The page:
Seven hundred patients enrolled from April 2015 to September 2016 and were included in this analysis. Ninety percent of patients completed the study.
The main analysis included 530 Satisfaction with Genetic Counseling Scale (SGCS) questionnaires and 514 Oncogenetic Counseling Elements administered prior to BRCA mutation testing, and 414 SGCS questionnaires and 414 Modified Royal Marsden Patient Satisfaction Questionnaires administered after testing.
The median overall turnaround time for test results was 9.1 weeks with a median turnaround of 4.1 weeks (range, 0.9-37.1) in the United States. Analysis of each step of the testing pathway showed that the overall turnaround time was driven mainly by the time from the collection of the blood sample for BRCA testing to the patient’s receipt of the test results (median, 8.6 weeks; range, 0.7-35.6).
Overall, 99.2% of patients were satisfied with pretest counseling and 99.8% of patients were satisfied with posttest counseling by a geneticist/genetic counselor or oncologist. Mean SGCS scores before and after testing were >3.5 for all 6 dimensions, with minimal differences seen between pre- and posttesting.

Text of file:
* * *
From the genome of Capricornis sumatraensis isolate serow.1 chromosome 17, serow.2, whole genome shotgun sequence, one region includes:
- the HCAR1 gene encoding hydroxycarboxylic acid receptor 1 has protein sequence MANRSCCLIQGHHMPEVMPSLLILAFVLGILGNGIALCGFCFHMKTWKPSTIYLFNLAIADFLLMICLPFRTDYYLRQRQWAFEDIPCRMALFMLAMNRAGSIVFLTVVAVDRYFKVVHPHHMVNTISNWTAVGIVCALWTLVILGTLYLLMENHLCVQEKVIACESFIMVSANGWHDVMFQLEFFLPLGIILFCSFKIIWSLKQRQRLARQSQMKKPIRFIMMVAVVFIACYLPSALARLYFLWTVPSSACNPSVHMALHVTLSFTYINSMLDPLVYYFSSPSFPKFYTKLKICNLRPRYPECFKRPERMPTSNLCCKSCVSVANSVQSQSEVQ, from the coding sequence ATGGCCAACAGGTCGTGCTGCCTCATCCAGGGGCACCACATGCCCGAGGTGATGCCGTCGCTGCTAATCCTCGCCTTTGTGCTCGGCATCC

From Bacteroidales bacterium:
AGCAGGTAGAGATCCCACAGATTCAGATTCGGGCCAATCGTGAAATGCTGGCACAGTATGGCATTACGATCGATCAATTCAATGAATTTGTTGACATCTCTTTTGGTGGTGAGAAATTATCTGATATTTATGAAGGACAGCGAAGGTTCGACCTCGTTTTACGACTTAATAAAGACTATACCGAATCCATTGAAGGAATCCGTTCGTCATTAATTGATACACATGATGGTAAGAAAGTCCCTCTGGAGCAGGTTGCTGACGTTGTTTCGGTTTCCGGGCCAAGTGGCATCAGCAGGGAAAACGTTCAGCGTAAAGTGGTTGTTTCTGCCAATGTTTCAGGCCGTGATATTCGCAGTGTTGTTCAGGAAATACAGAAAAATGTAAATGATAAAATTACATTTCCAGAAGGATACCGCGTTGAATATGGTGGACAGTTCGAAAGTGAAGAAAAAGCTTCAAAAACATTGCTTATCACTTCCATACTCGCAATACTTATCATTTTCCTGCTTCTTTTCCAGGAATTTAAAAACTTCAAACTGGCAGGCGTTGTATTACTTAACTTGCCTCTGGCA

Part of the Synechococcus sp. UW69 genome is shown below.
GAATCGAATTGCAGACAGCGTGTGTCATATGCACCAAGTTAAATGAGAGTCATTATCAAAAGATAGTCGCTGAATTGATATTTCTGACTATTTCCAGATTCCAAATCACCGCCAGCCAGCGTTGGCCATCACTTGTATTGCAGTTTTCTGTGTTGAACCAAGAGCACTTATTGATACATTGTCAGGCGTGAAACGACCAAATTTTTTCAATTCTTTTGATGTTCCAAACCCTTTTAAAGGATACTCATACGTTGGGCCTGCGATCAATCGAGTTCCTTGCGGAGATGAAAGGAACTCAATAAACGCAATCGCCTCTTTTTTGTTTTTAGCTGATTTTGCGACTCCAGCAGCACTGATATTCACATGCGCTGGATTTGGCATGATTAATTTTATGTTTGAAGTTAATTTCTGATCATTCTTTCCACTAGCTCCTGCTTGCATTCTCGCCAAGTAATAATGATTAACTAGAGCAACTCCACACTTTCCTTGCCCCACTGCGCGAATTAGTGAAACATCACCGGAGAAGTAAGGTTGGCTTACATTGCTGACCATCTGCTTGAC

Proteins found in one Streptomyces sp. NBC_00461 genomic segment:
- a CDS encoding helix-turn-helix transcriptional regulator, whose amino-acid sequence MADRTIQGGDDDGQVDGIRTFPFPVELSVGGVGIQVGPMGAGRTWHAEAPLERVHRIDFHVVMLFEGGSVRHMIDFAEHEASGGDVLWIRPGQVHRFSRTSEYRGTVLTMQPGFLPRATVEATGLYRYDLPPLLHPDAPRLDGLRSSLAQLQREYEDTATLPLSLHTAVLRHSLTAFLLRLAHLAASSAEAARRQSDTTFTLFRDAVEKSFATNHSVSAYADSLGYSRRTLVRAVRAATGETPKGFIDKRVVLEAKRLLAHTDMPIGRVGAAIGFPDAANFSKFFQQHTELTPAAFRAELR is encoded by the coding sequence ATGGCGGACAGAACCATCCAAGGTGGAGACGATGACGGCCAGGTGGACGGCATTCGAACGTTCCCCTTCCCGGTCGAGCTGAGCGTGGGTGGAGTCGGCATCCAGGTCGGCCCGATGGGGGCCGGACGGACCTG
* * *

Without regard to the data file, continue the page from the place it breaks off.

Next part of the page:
More than 90% of patients reported on the Oncogenetic Counseling Elements Questionnaire that his or her oncologist or nurse discussed the purpose of the BRCA mutation test, how the test could affect treatment, the BRCA gene and its function, the implications of a positive test result, and the impact their test result could have on the patient’s family. Pretest counseling was comprehensive, with oncologists or nurses spending a median of 20.0 minutes (range, 2-115) discussing the test.
For the Modified Royal Marsden Patient Satisfaction Questionnaire, 96.6% of patients agreed or strongly agreed that they were pleased to have had the genetic test. Furthermore, 93.7% of patients agreed or strongly agreed that they were happy to have had the genetic test during an existing oncology appointments rather than at a separate appointment with the genetics team.